Posted: Tuesday November 27, 2012 12:03PM ; Updated: Tuesday November 27, 2012 2:24PM
Pete Thamel
Pete Thamel>INSIDE COLLEGE FOOTBALL

Big East adding East Carolina for football, Tulane for all sports

Story Highlights

East Carolina will join the Big East as a football-only member in 2014

Tulane will also join the conference that season, but for all sports

The Big East needed to expand after losing Rutgers to the Big Ten

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Big East commissioner Mike Aresco
Big East commissioner Mike Aresco acted quickly in the wake of Rutgers' departure, adding East Carolina and Tulane to the conference ranks.
AP

The Big East grew by two more members Tuesday, adding Tulane for all sports and East Carolina as a football-only member. The moves will take place for the 2014-15 season, as the Big East continues its overhaul after losing members to the ACC, Big 12 and Big 10.

The latest move that shook the conference, Rutgers' defection to the Big Ten, set the table for this move. In East Carolina, the Big East gets a school with a rabid fan base and a strong history of traveling for bowl games. In Tulane, it gets a school vigorously pouring money into its football and basketball programs as the university attempts to increase its national profile. Tulane's football and basketball programs have been among the worst in Conference USA over the past decade. However, the move appears to be as much an attempt to capture a large market -- the city of New Orleans -- as a solid program.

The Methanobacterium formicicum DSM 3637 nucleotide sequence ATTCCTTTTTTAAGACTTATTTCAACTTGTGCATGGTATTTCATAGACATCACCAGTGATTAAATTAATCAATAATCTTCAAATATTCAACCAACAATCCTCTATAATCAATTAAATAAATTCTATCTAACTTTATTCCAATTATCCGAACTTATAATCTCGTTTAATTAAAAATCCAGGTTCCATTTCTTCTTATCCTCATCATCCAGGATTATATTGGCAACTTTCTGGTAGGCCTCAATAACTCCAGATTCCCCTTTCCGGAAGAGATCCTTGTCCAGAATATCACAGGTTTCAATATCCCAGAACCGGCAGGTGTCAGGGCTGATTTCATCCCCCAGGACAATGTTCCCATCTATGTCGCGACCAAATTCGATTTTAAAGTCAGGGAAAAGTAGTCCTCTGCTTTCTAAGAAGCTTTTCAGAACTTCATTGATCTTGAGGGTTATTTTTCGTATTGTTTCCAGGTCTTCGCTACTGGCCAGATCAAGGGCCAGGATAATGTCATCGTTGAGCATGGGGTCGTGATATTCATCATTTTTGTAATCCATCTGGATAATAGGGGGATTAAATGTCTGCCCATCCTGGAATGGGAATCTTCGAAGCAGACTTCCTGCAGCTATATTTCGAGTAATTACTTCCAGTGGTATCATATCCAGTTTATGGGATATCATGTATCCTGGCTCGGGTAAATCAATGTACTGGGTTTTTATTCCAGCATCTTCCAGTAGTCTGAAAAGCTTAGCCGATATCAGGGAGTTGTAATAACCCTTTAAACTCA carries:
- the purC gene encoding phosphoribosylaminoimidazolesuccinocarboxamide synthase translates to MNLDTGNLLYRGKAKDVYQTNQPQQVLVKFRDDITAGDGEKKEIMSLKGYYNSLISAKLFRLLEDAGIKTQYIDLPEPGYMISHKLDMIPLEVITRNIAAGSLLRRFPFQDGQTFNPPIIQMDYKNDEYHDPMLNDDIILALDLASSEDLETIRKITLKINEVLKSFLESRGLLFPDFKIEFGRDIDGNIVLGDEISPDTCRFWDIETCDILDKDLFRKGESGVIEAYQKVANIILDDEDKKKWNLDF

"I am pleased and excited to welcome Tulane University to the Big East Conference," said Big East commissioner Mike Aresco. "Tulane University is an outstanding academic institution and is committed to excellence in athletics. They will be a valued member of the Big East."

Added Tulane president Scott Cowen: "Tulane is pleased to accept membership in the Big East conference. The Big East is a distinguished collection of institutions that will be a wonderful home for Tulane."

The moves will help the league grow, but they'll likely do little to make a significant financial difference in the league's television negotiation, which has been placed on hold because of this latest round of realignment. The move was also viewed around college sports as a proactive measure to buffer the potential loss of any ACC schools, as Louisville and Connecticut are likely to be atop the ACC's list when it decides to replace Maryland.

The Big East is at a tenuous crossroads, having lost linchpin members Syracuse, Pittsburgh, West Virginia and Rutgers in the past two seasons. In the early part of last decade, the league also lost Miami, Virginia Tech and Boston College. The view around the league is that if both UConn and Louisville leave, momentum will build for the Big East's basketball members to attempt to break away. Heading into 2014, the only charter Big East football member remaining will be Temple, which was kicked out of the league in 2005 and rejoined before this season.

The Big East's new image appears to be taking hold of the old Conference USA, as its former C-USA football schools will now include Tulane, ECU, USF, UCF, Houston, Memphis, SMU, Louisville and Cincinnati. DePaul and Marquette are former Conference USA basketball schools.

 
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